Congressman Greg Walden voted against the economic stimulus package when it came before the House of Representatives.
"I didn't vote for the overall bill, but it's law," he said in an interview following the video conference. "I figure my job is to try and do whatever I can to clear the hurdles and get the projects going and the people back to work using these funds.
"They are going to be spent somewhere," he added. "I hope they are spent mostly in this region.
"The part that is encouraging is the speed in which the agencies appear to want to move forward with projects," he said. "The federal government isn't always known for moving rapidly."
The region should get as much of those funds as possible because of the backlog of work in the forests, the history of wildfires in the region, a ready and talented workforce and high unemployment, he said.
"This is one area of the bill where spending can occur . . . and have pretty good accountability that it will be spent wisely," he said. "These aren't projects they are just making up. These are ones that have been in the public process, have had their public vetting and are ready to go.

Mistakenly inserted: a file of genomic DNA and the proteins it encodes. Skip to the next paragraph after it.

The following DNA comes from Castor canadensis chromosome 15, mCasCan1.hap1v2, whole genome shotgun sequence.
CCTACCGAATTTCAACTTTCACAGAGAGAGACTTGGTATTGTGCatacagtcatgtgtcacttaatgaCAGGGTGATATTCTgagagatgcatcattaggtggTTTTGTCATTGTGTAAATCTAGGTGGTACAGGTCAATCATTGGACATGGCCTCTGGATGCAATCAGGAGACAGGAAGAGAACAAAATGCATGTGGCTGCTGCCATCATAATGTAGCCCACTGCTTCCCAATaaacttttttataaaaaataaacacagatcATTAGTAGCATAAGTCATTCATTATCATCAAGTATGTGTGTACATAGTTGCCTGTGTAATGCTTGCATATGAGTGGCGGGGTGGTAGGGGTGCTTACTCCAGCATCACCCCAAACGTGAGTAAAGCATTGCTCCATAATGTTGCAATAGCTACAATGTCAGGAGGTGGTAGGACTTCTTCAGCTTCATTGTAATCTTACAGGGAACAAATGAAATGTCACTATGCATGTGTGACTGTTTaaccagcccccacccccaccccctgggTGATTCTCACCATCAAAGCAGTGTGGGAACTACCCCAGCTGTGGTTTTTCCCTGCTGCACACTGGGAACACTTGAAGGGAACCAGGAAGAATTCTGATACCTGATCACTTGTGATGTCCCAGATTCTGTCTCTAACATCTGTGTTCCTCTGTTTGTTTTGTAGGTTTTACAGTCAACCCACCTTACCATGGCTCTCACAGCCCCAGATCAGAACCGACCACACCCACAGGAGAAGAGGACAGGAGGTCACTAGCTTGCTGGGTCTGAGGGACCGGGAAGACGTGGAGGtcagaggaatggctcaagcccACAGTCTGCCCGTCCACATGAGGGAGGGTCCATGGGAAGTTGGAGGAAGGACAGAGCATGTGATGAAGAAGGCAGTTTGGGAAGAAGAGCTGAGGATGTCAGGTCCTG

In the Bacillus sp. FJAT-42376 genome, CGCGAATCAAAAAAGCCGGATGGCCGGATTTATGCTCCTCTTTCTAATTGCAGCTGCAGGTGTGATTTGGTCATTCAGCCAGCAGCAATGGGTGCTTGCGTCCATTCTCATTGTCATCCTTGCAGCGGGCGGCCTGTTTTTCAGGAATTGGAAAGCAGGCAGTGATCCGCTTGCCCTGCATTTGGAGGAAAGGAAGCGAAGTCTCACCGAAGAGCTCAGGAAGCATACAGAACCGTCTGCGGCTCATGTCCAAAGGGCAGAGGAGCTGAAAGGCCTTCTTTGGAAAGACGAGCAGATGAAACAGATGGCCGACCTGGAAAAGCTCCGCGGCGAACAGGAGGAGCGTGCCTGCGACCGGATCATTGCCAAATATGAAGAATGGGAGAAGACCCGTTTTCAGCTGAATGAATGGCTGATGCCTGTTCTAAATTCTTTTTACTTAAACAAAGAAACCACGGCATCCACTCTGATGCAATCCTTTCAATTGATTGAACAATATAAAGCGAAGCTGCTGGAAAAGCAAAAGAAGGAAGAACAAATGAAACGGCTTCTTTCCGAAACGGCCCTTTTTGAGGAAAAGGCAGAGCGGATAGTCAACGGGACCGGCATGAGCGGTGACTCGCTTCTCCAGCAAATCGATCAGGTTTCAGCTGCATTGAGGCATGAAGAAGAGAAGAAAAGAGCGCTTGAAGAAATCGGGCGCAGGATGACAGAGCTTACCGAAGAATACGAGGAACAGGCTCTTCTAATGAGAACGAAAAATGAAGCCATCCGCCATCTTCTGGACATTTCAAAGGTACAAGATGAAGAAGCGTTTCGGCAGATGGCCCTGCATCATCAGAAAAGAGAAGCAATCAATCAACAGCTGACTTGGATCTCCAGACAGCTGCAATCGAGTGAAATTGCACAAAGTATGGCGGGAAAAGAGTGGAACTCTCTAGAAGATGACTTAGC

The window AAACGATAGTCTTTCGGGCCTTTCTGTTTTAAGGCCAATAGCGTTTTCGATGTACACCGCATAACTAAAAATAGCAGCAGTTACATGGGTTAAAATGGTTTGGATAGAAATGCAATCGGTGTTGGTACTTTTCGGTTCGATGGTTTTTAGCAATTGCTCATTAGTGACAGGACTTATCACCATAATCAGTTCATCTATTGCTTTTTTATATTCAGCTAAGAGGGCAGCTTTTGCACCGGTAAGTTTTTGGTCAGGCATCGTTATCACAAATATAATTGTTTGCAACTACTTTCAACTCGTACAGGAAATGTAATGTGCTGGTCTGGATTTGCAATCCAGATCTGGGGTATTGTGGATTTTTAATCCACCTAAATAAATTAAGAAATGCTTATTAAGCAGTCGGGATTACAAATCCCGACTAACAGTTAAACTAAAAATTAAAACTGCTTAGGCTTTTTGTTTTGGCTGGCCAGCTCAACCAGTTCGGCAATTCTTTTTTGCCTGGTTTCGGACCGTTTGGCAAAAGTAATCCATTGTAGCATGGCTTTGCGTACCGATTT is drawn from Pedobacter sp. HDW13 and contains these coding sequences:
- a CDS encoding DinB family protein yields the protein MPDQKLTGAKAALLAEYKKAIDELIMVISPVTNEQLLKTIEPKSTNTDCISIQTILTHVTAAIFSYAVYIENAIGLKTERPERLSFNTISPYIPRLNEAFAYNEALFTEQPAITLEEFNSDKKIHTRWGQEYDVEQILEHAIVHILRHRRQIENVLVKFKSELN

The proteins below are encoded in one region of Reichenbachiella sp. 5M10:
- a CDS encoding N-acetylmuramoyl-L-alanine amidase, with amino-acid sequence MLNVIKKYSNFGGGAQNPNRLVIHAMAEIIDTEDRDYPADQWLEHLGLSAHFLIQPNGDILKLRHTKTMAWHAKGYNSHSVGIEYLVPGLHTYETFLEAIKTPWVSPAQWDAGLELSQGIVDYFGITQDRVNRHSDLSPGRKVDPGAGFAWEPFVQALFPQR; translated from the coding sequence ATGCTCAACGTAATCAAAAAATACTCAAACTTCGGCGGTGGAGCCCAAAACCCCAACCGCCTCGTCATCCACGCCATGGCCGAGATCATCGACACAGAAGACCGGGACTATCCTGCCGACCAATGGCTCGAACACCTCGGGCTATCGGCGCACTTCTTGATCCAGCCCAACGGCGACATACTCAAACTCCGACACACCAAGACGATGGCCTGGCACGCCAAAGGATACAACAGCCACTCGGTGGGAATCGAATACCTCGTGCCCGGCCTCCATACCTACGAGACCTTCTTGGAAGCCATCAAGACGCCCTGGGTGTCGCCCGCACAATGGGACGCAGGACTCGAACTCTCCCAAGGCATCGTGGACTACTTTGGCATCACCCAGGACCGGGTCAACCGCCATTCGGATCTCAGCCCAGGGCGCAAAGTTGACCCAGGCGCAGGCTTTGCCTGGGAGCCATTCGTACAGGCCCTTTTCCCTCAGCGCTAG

"I am not worried that, in this area, the money will be spent unwisely," he said. " In terms of taxpayer investment, this work on the Forest Service and the BLM ground has pretty good sideboards around it to ensure accountability."
He said the size of the bill and the speed with which it went through Congress, means some aspects of the legislation were not properly vetted, which makes oversight vital.
"We had our fight in Congress and this bill passed and became law," he said. "While I have issues about parts of this bill, it is the law. Now it is our job to make it work to the best and most efficient way possible."